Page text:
.17 Mach 2 ballistics: 17 grain bullet, .125 Ballistic Coefficient, muzzle velocity of 2,050 fps, common atmospheric parameters for my locality in North Alabama USA. Zero distance of 100 yards.

    Trajectory Output
    Input Data
    Ballistic Coefficient: 0.125 G1 Bullet Weight: 17.00 gr
    Diameter: 0.172 in

    Muzzle Velocity: 2050.0 ft/s Chronograph Distance: 10.0 ft

    Sight Height: 1.50 in Sight Offset: 0.00 in
    Zero Height: 0.00 in Zero Offset: 0.00 in
    Azimuth: 0.00 MOA Elevation: 0.00 MOA
    LOS Angle: 0.0 deg Cant Angle: 0.0 deg

    Wind Speed: 10.0 mph Wind Angle: 90.0 deg
    Target Speed: 10.0 mph Target Angle: 90.0 deg

    Temperature: 59.0 °F Pressure: 30.05 in Hg
    Relative Humidity: 50.0 % Altitude: 440 ft

    Vital Zone Radius: 2.0 in Std. Atmosphere at Altitude: No
    Corrected Pressure: Yes Target Relative Drops: Yes
    Zero at Max. Point Blank Range: No
    Calculated Parameters
    Elevation: 6.25 MOA Azimuth: 0.00 MOA

    Atmospheric Density: 0.07535 lbs/ft³ Speed of Sound: 1116.5 ft/s

    Maximum PBR: 150 yds Maximum PBR Zero: 130 yds
    Range at Max Height: 79 yds Energy at PBR: 62.3 ft•lbs

    Sectional Density: 0.082 lbs/in²

    Calculated Table
    Range Drop Drop Windage Windage Velocity Mach Energy Time Lead Lead
    (yds) (in) (moa) (in) (moa) (ft/s) (none) (ft•lbs) (s) (in) (moa)
    0 -1.5 *** 0.0 *** 2070.8 1.855 161.8 0.000 0.0 ***
    25 -0.1 -0.5 0.2 1.0 1917.7 1.718 138.8 0.038 6.6 25.3
    50 0.6 1.2 1.0 2.0 1772.0 1.587 118.5 0.078 13.8 26.3
    75 0.7 0.9 2.4 3.1 1634.6 1.464 100.8 0.122 21.5 27.4
    100 -0.0 -0.0 4.5 4.3 1506.5 1.349 85.7 0.170 30.0 28.6
    125 -1.7 -1.3 7.2 5.5 1389.2 1.244 72.8 0.222 39.1 29.9
    150 -4.5 -2.9 10.7 6.8 1284.4 1.150 62.3 0.278 49.0 31.2

    29 Nov 2006 15:18:00, JBM [http://www.eskimo.com/~jbm]

    ----------------------------------------------------------------------------------------------------

    .22 long rifle ballistics: 40 grain bullet, muzzle velocity of 1,250 fps, .125 BC, same atmospheric parameters. Zero distance of 65 yards, getting the flattest trajectory possible from this loading.

    Trajectory Output
    Input Data
    Ballistic Coefficient: 0.125 G1 Bullet Weight: 40.00 gr
    Diameter: 0.223 in

    Muzzle Velocity: 1250.0 ft/s Chronograph Distance: 10.0 ft

    Sight Height: 1.50 in Sight Offset: 0.00 in
    Zero Height: 0.00 in Zero Offset: 0.00 in
    Azimuth: 0.00 MOA Elevation: 0.00 MOA
    LOS Angle: 0.0 deg Cant Angle: 0.0 deg

    Wind Speed: 10.0 mph Wind Angle: 90.0 deg
    Target Speed: 10.0 mph Target Angle: 90.0 deg

    Temperature: 59.0 °F Pressure: 30.05 in Hg
    Relative Humidity: 50.0 % Altitude: 440 ft

    Vital Zone Radius: 2.0 in Std. Atmosphere at Altitude: No
    Corrected Pressure: Yes Target Relative Drops: Yes
    Zero at Max. Point Blank Range: No
    Calculated Parameters
    Elevation: 9.87 MOA Azimuth: 0.00 MOA

    Atmospheric Density: 0.07535 lbs/ft³ Speed of Sound: 1116.5 ft/s

    Maximum PBR: 102 yds Maximum PBR Zero: 87 yds
    Range at Max Height: 51 yds Energy at PBR: 88.5 ft•lbs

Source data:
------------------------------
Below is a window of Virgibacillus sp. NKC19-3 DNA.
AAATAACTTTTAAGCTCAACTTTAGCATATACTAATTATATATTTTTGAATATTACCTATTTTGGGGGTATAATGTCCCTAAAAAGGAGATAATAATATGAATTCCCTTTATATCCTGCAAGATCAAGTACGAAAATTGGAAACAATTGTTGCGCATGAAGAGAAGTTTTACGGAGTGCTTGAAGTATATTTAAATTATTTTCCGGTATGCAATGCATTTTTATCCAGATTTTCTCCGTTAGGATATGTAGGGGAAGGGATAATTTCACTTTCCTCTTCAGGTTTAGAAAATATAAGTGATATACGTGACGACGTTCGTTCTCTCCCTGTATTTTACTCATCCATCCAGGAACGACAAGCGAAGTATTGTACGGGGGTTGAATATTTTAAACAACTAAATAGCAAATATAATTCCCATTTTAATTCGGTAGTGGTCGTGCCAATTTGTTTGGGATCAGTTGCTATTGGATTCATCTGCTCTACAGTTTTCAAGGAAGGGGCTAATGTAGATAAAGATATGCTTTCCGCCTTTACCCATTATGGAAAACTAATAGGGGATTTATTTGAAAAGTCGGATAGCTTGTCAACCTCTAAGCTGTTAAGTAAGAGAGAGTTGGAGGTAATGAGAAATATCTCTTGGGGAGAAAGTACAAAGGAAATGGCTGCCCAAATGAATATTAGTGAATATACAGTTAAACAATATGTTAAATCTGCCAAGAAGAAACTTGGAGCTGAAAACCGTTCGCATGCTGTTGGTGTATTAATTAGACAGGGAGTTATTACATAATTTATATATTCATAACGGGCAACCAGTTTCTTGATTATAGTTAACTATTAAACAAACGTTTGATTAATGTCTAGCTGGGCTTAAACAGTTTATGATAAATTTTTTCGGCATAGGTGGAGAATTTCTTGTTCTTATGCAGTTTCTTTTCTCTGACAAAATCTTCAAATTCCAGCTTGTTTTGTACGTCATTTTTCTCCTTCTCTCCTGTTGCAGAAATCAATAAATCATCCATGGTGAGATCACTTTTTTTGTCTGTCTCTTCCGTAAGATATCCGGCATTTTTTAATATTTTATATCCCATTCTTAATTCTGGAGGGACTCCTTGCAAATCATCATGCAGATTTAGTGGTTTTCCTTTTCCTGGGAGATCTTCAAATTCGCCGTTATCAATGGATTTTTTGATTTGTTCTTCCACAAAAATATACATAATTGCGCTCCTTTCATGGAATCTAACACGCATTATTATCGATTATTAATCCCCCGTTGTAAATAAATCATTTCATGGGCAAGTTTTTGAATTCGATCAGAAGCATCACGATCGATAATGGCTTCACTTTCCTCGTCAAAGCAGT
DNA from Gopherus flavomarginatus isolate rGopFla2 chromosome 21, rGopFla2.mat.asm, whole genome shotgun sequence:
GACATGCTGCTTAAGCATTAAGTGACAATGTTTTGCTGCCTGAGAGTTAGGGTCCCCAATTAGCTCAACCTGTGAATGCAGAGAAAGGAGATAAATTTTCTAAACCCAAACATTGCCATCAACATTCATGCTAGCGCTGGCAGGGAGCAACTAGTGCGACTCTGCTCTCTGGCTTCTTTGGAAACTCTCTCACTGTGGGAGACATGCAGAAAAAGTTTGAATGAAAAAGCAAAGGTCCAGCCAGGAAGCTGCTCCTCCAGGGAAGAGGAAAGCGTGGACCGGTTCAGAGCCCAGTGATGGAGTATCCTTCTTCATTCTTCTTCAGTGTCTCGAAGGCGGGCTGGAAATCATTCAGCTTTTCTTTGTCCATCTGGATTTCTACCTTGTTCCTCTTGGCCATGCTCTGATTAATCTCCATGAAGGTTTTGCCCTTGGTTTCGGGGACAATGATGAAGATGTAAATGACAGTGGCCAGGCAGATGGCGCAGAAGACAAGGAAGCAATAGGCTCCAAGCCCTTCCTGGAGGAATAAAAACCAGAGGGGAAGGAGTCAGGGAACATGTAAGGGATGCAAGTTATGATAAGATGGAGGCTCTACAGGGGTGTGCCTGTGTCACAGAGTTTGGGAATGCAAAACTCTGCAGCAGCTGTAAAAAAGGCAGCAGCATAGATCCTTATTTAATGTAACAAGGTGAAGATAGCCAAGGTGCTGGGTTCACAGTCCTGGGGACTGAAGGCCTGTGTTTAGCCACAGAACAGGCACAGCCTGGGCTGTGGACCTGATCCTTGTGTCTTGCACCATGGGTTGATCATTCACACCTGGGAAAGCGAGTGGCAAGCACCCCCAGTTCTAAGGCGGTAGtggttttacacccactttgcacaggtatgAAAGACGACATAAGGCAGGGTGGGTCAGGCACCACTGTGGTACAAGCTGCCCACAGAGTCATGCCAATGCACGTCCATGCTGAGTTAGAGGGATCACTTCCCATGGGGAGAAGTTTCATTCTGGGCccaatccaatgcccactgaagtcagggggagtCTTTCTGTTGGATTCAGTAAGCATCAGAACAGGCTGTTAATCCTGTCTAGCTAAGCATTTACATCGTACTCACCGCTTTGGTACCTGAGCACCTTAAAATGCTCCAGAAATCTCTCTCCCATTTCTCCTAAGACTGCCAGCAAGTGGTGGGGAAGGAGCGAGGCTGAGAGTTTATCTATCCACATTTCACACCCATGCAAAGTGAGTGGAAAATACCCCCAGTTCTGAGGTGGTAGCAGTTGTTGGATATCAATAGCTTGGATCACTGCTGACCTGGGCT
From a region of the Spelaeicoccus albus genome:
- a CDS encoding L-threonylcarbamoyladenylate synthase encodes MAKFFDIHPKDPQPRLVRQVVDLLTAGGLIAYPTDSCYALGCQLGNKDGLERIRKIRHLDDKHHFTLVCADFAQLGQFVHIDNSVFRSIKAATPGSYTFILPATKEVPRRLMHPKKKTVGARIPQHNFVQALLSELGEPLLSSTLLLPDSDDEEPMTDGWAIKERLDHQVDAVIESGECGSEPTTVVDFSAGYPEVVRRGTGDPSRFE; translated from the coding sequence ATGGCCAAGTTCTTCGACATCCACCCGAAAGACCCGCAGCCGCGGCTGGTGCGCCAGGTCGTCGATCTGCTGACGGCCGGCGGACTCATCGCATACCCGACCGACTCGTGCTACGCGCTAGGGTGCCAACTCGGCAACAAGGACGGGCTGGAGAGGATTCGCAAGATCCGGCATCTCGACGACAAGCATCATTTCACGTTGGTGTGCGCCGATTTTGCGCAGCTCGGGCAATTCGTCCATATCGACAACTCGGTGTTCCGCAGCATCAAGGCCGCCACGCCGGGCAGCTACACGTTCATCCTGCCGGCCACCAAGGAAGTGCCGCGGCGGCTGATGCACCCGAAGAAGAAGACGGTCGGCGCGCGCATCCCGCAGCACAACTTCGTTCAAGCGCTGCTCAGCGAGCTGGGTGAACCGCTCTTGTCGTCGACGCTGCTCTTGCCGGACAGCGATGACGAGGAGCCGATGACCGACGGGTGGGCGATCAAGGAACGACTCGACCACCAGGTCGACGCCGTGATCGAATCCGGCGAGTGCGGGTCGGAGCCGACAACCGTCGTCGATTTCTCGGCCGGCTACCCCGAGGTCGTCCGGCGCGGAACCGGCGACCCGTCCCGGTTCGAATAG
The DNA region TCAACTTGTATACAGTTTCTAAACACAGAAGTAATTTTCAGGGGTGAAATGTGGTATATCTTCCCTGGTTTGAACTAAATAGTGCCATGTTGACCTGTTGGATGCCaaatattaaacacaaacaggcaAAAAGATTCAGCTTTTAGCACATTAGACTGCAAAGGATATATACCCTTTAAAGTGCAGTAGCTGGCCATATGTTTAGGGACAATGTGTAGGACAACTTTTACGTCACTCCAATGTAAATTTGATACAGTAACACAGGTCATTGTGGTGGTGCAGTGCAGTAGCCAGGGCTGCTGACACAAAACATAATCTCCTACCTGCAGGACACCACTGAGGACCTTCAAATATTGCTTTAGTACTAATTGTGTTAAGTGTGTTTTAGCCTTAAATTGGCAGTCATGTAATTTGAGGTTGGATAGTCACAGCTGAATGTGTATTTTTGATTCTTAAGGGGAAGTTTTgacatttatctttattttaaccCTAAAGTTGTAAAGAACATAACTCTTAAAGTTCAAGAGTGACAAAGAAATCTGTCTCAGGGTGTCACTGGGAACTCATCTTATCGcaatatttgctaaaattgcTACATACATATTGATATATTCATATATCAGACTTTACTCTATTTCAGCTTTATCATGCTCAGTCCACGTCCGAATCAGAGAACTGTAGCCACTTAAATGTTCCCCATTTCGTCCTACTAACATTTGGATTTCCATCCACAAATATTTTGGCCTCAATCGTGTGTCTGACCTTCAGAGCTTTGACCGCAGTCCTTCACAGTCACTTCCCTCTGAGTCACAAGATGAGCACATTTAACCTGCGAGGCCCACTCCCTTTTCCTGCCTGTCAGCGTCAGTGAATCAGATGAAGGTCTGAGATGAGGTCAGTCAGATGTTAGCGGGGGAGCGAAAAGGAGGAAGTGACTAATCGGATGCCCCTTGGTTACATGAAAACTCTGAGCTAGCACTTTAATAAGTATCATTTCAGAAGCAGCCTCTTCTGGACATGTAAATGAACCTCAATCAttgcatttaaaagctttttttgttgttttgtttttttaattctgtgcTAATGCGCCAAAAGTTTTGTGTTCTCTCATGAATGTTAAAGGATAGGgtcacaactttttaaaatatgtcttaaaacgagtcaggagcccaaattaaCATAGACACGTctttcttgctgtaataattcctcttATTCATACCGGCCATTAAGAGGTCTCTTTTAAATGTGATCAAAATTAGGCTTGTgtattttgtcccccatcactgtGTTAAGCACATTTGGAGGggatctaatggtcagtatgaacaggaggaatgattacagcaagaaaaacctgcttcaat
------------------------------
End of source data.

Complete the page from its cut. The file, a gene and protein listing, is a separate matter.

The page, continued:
Sectional Density: 0.115 lbs/in²

    Calculated Table
    Range Drop Drop Windage Windage Velocity Mach Energy Time Lead Lead
    (yds) (in) (moa) (in) (moa) (ft/s) (none) (ft•lbs) (s) (in) (moa)
    0 -1.5 *** 0.0 *** 1262.5 1.131 141.5 0.000 0.0 ***
    25 0.4 1.4 0.4 1.5 1175.5 1.053 122.7 0.062 10.8 41.4
    50 0.7 1.3 1.5 2.9 1104.4 0.989 108.3 0.128 22.4 42.9
    75 -0.8 -1.0 3.4 4.3 1047.7 0.938 97.5 0.197 34.7 44.2
    100 -4.3 -4.1 5.8 5.5 1001.8 0.897 89.1 0.271 47.6 45.5
    125 -9.9 -7.6 8.8 6.7 963.2 0.863 82.4 0.347 61.1 46.6
    150 -17.9 -11.4 12.3 7.8 929.5 0.833 76.7 0.426 75.0 47.8

    29 Nov 2006 15:20:31, JBM [http://www.eskimo.com/~jbm]

    ----------------------------------------------------------------------------------------------------

    Ballistics of the least wind affected .22 long rifle loading, the subsonic 40 grain target loading at a nominal 1,065 fps, Ballistic Coefficient .140, 50 yards zero range which is the usual best zero distance for this load.

    Trajectory Output
    Input Data
    Ballistic Coefficient: 0.140 G1 Bullet Weight: 40.00 gr
    Diameter: 0.223 in

    Muzzle Velocity: 1065.0 ft/s Chronograph Distance: 10.0 ft

    Sight Height: 1.50 in Sight Offset: 0.00 in
    Zero Height: 0.00 in Zero Offset: 0.00 in
    Azimuth: 0.00 MOA Elevation: 0.00 MOA
    LOS Angle: 0.0 deg Cant Angle: 0.0 deg

    Wind Speed: 10.0 mph Wind Angle: 90.0 deg
    Target Speed: 10.0 mph Target Angle: 90.0 deg

    Temperature: 59.0 °F Pressure: 30.05 in Hg
    Relative Humidity: 50.0 % Altitude: 440 ft

    Vital Zone Radius: 2.0 in Std. Atmosphere at Altitude: No
    Corrected Pressure: Yes Target Relative Drops: Yes
    Zero at Max. Point Blank Range: No
    Calculated Parameters
    Elevation: 10.52 MOA Azimuth: 0.00 MOA

    Atmospheric Density: 0.07535 lbs/ft³ Speed of Sound: 1116.5 ft/s

    Maximum PBR: 92 yds Maximum PBR Zero: 78 yds
    Range at Max Height: 46 yds Energy at PBR: 77.6 ft•lbs

    Sectional Density: 0.115 lbs/in²

    Calculated Table
    Range Drop Drop Windage Windage Velocity Mach Energy Time Lead Lead
    (yds) (in) (moa) (in) (moa) (ft/s) (none) (ft•lbs) (s) (in) (moa)